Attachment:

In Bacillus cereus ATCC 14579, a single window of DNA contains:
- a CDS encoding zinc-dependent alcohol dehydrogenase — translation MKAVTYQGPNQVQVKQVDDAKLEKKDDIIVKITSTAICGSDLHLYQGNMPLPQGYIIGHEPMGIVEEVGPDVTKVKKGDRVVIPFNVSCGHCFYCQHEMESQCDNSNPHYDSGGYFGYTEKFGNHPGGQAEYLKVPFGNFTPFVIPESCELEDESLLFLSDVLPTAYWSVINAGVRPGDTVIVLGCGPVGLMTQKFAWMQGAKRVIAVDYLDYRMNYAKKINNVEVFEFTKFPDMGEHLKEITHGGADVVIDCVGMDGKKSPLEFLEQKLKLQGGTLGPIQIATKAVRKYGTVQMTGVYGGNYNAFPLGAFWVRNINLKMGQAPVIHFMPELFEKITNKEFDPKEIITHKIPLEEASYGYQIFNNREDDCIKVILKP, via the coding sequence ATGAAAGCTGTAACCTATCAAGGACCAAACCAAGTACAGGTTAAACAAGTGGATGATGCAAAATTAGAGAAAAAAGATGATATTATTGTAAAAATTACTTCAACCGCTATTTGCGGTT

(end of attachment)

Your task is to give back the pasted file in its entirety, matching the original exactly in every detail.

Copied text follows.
In Bacillus cereus ATCC 14579, a single window of DNA contains:
- a CDS encoding zinc-dependent alcohol dehydrogenase — translation MKAVTYQGPNQVQVKQVDDAKLEKKDDIIVKITSTAICGSDLHLYQGNMPLPQGYIIGHEPMGIVEEVGPDVTKVKKGDRVVIPFNVSCGHCFYCQHEMESQCDNSNPHYDSGGYFGYTEKFGNHPGGQAEYLKVPFGNFTPFVIPESCELEDESLLFLSDVLPTAYWSVINAGVRPGDTVIVLGCGPVGLMTQKFAWMQGAKRVIAVDYLDYRMNYAKKINNVEVFEFTKFPDMGEHLKEITHGGADVVIDCVGMDGKKSPLEFLEQKLKLQGGTLGPIQIATKAVRKYGTVQMTGVYGGNYNAFPLGAFWVRNINLKMGQAPVIHFMPELFEKITNKEFDPKEIITHKIPLEEASYGYQIFNNREDDCIKVILKP, via the coding sequence ATGAAAGCTGTAACCTATCAAGGACCAAACCAAGTACAGGTTAAACAAGTGGATGATGCAAAATTAGAGAAAAAAGATGATATTATTGTAAAAATTACTTCAACCGCTATTTGCGGTT